Unlike other Southeast Asian nations, Singapore has strong policies in place to protect the environment, with ecological consciousness being a mainstay of the nation's culture (Lee, 1998). While most Asian societies are collectivist in nature, Singapore's collectivism is markedly fertile ground for global, social responsibility (Lim, 1999). Particularly in the country's urban centers, environmental consciousness has come to the forefront of industry and development (Lim, 1999).
While a respect for the environment would be ostensibly akin to a history of subsistence farming, with care for the Earth and the ocean supporting the food supply and, by extension, human life, it is clear that not all cultures are ecologically conscious despite their history of relying on the environment. Foragers would be less likely than horticulturalists to respect the environment as a rule, but fishing societies are different than those that relied on hunting and gathering. By extension, Singapore's respect for the Earth and receptiveness to social change is grounded in its history of needing the environment to thrive in order for its people to survive.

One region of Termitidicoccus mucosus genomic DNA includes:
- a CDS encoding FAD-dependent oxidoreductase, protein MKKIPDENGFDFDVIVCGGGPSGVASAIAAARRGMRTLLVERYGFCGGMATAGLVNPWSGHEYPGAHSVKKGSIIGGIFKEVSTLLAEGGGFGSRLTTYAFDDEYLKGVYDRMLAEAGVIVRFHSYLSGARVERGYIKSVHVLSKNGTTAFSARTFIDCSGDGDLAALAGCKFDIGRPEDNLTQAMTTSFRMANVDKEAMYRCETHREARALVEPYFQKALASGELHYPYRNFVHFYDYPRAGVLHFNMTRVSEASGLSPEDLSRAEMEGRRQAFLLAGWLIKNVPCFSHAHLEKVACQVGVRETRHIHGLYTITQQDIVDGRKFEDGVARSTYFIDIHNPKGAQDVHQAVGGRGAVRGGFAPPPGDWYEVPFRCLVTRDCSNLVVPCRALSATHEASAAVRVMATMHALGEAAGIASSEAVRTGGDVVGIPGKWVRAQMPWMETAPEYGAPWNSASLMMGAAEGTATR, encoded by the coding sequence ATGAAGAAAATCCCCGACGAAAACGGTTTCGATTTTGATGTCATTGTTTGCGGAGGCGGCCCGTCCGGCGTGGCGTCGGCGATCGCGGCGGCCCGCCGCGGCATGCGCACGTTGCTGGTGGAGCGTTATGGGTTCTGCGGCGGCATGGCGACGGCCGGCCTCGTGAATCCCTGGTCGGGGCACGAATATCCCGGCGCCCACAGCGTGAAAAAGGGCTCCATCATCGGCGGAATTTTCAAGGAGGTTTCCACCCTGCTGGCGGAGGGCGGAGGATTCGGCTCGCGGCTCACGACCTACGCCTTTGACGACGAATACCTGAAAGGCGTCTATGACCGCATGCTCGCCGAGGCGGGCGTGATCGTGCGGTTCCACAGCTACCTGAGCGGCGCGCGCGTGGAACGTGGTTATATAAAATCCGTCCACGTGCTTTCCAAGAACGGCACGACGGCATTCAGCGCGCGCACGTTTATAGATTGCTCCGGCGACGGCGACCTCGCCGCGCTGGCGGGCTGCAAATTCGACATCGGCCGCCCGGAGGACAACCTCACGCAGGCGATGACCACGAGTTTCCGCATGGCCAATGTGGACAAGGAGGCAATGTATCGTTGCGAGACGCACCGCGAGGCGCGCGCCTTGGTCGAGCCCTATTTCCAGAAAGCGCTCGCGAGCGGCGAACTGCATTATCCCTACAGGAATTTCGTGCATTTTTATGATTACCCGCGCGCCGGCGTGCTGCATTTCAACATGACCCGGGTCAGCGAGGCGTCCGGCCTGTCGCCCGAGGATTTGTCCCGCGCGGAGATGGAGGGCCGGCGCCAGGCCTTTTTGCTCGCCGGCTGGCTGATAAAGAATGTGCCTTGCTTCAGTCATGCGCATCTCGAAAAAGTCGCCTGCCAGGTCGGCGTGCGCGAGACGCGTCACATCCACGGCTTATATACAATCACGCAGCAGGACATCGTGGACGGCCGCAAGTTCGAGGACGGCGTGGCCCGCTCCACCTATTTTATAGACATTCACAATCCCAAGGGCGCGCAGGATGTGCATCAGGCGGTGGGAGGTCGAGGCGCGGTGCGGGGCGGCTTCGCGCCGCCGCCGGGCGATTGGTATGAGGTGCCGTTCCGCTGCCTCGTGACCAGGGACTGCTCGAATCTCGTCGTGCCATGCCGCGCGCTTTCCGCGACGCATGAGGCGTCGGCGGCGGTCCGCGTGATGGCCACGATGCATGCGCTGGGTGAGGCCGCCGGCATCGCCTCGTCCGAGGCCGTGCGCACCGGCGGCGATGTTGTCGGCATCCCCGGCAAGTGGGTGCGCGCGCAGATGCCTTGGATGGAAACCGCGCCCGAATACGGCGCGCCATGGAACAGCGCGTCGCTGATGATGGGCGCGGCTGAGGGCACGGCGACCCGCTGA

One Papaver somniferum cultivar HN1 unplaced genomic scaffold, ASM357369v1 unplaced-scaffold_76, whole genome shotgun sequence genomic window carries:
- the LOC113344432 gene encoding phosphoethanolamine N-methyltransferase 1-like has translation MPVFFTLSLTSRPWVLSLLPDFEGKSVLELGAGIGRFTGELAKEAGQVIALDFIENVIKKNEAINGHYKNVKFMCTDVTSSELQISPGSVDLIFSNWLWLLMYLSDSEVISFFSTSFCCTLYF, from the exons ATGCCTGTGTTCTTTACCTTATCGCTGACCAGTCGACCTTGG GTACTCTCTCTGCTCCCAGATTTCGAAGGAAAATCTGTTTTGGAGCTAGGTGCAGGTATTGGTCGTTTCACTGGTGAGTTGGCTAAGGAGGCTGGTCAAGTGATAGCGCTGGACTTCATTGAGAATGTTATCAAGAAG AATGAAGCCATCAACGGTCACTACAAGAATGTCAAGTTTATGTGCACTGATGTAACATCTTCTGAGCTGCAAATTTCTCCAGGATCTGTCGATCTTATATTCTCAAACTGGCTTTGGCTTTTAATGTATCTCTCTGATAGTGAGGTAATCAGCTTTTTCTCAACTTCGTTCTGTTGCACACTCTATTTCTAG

Increasingly, Singapore's local culture is being informed by the global culture, one of industry and commercialism. The nation's collectivist values are, by extension, being slowly but surely dominated by Western individualism. There is a strong drive to gain personal wealth in a way that would not have been conducive to a subsistence culture, but developing nations generally do relinquish collectivist, subsistence-based roots in favor of industry (Seavoy, 2000). The current culture of Singapore is defined by its previous modalities of subsistence meeting Western-style industrialism, and this is evidenced by the nation's kinship practices, social and political organization, beliefs and values, and embodiment of social change. The practices birthed from a long history of rice-farming and fishing have embedded themselves into the national identity of Singapore, which has emerged in the absence of a single, ethnic affiliation. Tolerance of the nation's range of ethnicities, languages, and spiritual practices have sensitized the nation to be receptive to global change, and the extreme economic growth during recent years is evidence of the small country's openness to development. Because the nation is young and globalization, in its current form, is relatively new as well, it is unclear precisely how the nation's culture will manifest Western values in its otherwise collectivist landscape. However, the nation's environmentally conscious policies and fervent intolerance of prejudice may be indicative of how the country will facilitate all changes, with proverbial open arms and acknowledgement of social equality. Subsistence practices deeply inform cultures long after they have become obsolete, and Singapore is a prime example of how visibly previous, food practices appear in a country's culture.